Rough Theory

Theory In The Rough

Reading Group Sing-Along:

Back in October, when I originally posted the forward projections on the reading group’s upcoming choices, I had left the exact selections for the coming week a bit on the vague side, just referring to the Language Log archives on the general theme we would be discussing, which relates to an ongoing debate between Pinker, Jackendoff and Chomsky. L. Magee did, though, piece together a specific list of recommendations for the group, which I thought I’d post in case anyone is curious exactly what we’ll be discussing next Monday.

L. Magee’s suggestions are:

Perhaps start here:

Mark Liberman’s outline of the Pinker, Jackendoff, Chomsky discussion at Language Log

Then:

Chomsky et al: The Faculty of Language

Pinker et al: The Faculty of Language: What’s Special About It?

Chomsky et al: The Evolution of the Language Faculty

and Pinker & Jackendoff’s Reply

Also of interest:

http://itre.cis.upenn.edu/~myl/languagelog/archives/002423.html
http://pinker.wjh.harvard.edu/articles/index.html
http://www.wjh.harvard.edu/~mnkylab/

We workshopped a number of suggestions for where to go next – with the general idea of staying with the linguistics theme for a while longer. We’ll have an email round to solidify these suggestions, and then I’ll post another forecast list…

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3 responses to “Reading Group Sing-Along:

  1. tndal December 4, 2006 at 9:40 am

    Amazing that there is a discussion, when it is impossible to prove/disprove anything in this debate. Yet Chomsky et al get paid to pursue such nonsense?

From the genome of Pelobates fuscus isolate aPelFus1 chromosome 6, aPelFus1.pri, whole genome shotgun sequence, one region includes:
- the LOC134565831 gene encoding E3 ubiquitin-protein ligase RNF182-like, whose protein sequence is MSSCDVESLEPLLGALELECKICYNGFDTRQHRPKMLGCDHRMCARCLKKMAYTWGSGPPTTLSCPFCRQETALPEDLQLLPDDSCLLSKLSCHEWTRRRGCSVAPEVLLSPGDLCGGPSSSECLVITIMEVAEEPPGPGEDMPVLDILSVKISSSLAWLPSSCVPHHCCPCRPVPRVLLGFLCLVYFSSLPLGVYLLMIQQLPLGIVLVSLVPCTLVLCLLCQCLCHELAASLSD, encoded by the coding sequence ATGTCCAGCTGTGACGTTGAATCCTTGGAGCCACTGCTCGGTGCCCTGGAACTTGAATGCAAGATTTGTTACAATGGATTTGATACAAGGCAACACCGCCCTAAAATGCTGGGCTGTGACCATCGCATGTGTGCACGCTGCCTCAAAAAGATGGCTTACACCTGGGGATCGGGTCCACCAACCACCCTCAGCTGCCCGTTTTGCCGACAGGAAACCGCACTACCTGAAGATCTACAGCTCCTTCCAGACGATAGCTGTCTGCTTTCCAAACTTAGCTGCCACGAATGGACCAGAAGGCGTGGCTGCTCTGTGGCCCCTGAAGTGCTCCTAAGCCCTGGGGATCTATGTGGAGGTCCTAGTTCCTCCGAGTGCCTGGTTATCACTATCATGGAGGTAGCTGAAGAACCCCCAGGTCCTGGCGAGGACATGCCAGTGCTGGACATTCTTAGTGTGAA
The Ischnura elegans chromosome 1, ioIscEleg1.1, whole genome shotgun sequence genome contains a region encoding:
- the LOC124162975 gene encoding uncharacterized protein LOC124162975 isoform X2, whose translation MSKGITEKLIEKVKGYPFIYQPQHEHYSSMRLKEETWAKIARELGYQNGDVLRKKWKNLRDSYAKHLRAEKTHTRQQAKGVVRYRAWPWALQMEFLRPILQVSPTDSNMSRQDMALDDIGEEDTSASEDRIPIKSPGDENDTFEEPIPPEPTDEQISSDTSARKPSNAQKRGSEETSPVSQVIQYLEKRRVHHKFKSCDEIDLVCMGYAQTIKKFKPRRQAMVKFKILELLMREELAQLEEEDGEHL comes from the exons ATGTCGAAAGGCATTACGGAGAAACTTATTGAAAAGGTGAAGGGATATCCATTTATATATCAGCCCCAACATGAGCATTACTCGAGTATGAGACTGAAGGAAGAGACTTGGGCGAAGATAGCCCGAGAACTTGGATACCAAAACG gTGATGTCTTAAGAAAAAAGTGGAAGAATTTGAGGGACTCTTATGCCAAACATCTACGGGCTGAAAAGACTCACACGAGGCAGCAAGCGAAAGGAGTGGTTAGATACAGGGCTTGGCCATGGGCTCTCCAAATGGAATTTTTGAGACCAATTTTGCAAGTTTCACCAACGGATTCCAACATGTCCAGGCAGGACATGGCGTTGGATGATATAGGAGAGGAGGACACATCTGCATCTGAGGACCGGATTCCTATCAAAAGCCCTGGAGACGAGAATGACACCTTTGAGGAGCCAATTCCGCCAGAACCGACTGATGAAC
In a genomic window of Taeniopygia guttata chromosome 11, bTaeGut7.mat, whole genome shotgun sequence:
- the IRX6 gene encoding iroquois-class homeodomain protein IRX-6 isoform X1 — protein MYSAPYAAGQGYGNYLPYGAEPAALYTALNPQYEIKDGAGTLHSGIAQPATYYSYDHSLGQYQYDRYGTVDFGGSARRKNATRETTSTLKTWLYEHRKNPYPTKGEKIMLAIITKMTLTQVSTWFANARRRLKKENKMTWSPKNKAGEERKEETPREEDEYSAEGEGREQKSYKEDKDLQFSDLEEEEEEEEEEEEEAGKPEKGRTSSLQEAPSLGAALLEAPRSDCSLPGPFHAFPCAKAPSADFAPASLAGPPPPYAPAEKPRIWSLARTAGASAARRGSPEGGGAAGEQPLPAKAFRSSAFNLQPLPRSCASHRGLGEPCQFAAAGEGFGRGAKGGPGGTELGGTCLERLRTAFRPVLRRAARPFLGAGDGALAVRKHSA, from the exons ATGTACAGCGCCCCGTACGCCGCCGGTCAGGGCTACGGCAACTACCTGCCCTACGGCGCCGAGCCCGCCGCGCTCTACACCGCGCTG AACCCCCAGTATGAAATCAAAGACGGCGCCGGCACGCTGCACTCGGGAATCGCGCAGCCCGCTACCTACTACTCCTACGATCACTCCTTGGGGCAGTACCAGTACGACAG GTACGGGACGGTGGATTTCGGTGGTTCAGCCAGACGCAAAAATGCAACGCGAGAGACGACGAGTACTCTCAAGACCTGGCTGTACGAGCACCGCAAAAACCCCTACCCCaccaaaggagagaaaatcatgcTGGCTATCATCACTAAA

Besides, I thought Chomsky’s static armchair theoretical models of human language had been supplanted by Luc Steele’s experimental models of how language develops:

    http://arti.vub.ac.be/~steels/

    and

    http://www.csl.sony.fr/General/Publications/All.php

    IMO Chomsky’s an old guy on the way out and Steels has the new experimentally proven ideas.

  2. N Pepperell December 4, 2006 at 2:32 pm

    I’ll have a look at your suggestions when I have more than a minute – thanks for that.

    We are of course folks looking in on this debate from the outside, trying to understand why the debate arouses such passions – a question that actually becomes more interesting, the more empirically weak the claims… ;-)

    Just on an abstract conceptual level, though, there are reasons it could be hypothetically worthwhile to pursue a debate when nothing can currently be proven or disproven. The two that occur off the top of my head are (1) if the debate can begin to clarify how one might – at some future point, with better technology, for example – prove or disprove competing claims; and (2) if the debate can generate conceptual frameworks or metaphors that are useful to practitioners researching in the field, even if it seems unlikely that anyone will be able to establish the validity of the metaphors experimentally…

    This doesn’t, of course, take away from your base argument that a very different line of empirical research might just obviate the whole debate. I’ll remain agnostic on this for the time being, as I can’t comment sensibly until I’ve read your materials and backtracked the discussion a bit…

  3. L Magee December 5, 2006 at 7:32 pm

    G Gollings, please take note – the first of these links above uses a heavily skinned version of Drupal…

    The cross-over with AI and knowledge representation is indeed one of the motivations for our amateur dabbling in cognitive science – thanks to tndal for these links.

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